What startups should not learn from enterprises

5 min readMar 1, 2024

Every startup wants to grow to become an enterprise, provided it survives the journey. With upwards of 95 percent mortality rate, very few ideas actually see the light of the day, in a viable and feasible manner, and yet there is no dearth of dreamers. Rightly so, for entrepreneurs are the agents of creation and economic revival. Imagine how stagnant economy and our lives would be for the lack of new alternatives. Startups offer such choices, and in the bargain make money.

If you spend enough time with senior leaders at any enterprise, it won’t be long before they talk about bringing the agility of a startup to their setup. They want their troops to embrace the pace of upstarts and be Davids in the body of Goliath, and yet to little avail. Equally adamant are the founders at a nascent company wanting more discipline, scale, and predictability in their operations. They would like a personality and a cult based setup to be morphed into a process driven, system based structure. Such talks mostly remain pipedreams. Most startups die as startups.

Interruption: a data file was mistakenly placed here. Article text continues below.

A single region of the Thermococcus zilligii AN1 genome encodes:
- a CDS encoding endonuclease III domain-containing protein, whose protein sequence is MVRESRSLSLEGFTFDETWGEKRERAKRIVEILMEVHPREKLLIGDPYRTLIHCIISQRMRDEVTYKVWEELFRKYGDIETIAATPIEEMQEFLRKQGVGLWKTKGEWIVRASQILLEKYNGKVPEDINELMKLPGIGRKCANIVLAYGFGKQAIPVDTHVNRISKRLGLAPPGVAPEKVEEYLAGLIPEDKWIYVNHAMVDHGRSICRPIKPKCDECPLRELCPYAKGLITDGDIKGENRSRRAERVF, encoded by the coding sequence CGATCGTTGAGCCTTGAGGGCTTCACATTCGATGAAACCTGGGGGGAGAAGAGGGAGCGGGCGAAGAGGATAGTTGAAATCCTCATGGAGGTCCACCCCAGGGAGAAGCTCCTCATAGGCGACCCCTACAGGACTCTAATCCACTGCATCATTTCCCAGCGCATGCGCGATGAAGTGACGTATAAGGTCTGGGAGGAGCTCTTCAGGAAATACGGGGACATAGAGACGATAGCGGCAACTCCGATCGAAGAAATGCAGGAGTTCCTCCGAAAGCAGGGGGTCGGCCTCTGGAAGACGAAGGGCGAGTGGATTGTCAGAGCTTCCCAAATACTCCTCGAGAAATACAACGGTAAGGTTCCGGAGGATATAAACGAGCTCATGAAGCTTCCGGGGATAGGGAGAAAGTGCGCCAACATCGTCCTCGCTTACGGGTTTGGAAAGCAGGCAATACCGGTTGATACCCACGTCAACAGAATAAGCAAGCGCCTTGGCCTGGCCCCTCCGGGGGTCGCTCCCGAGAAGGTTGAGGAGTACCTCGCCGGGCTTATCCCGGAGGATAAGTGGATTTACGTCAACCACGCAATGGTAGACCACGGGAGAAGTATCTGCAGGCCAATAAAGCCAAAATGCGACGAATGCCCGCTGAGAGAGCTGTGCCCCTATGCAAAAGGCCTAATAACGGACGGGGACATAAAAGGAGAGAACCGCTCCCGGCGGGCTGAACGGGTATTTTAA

Let’s understand that in the pursuit of becoming a proper company what must a startup eschew in terms of vicarious learning from an enterprise.

Don’t chase pedigree

One of the sure ways of raising your valuation is to harbour founding talent with pedigree. If you amass enough critical talent with recognizable academic identifiers and relevant work experience, you can certainly offer a robust signal to the investors and others in the market. It’s a different matter altogether as to how much of value such talent really offers to the setup. They certainly would eagerly take their pound of flesh from the spoils.